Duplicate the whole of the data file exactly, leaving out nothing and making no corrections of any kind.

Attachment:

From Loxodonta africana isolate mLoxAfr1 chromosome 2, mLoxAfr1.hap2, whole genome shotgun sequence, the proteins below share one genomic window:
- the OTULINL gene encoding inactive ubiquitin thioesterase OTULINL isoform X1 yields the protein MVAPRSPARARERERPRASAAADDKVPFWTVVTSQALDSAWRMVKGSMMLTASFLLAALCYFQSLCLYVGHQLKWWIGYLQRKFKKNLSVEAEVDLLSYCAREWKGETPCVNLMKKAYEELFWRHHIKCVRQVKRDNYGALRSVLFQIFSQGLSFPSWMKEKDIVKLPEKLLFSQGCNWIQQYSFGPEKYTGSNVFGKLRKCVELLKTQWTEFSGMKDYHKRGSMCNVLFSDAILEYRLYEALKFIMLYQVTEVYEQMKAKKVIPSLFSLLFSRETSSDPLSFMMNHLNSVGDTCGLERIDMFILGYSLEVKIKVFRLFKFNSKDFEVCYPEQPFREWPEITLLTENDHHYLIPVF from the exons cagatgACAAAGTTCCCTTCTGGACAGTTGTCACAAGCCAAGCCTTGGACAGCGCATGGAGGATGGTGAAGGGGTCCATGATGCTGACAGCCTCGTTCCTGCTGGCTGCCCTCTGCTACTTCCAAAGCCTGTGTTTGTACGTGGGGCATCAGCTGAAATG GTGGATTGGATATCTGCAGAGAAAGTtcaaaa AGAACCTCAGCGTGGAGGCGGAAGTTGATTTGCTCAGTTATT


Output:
From Loxodonta africana isolate mLoxAfr1 chromosome 2, mLoxAfr1.hap2, whole genome shotgun sequence, the proteins below share one genomic window:
- the OTULINL gene encoding inactive ubiquitin thioesterase OTULINL isoform X1 yields the protein MVAPRSPARARERERPRASAAADDKVPFWTVVTSQALDSAWRMVKGSMMLTASFLLAALCYFQSLCLYVGHQLKWWIGYLQRKFKKNLSVEAEVDLLSYCAREWKGETPCVNLMKKAYEELFWRHHIKCVRQVKRDNYGALRSVLFQIFSQGLSFPSWMKEKDIVKLPEKLLFSQGCNWIQQYSFGPEKYTGSNVFGKLRKCVELLKTQWTEFSGMKDYHKRGSMCNVLFSDAILEYRLYEALKFIMLYQVTEVYEQMKAKKVIPSLFSLLFSRETSSDPLSFMMNHLNSVGDTCGLERIDMFILGYSLEVKIKVFRLFKFNSKDFEVCYPEQPFREWPEITLLTENDHHYLIPVF from the exons cagatgACAAAGTTCCCTTCTGGACAGTTGTCACAAGCCAAGCCTTGGACAGCGCATGGAGGATGGTGAAGGGGTCCATGATGCTGACAGCCTCGTTCCTGCTGGCTGCCCTCTGCTACTTCCAAAGCCTGTGTTTGTACGTGGGGCATCAGCTGAAATG GTGGATTGGATATCTGCAGAGAAAGTtcaaaa AGAACCTCAGCGTGGAGGCGGAAGTTGATTTGCTCAGTTATT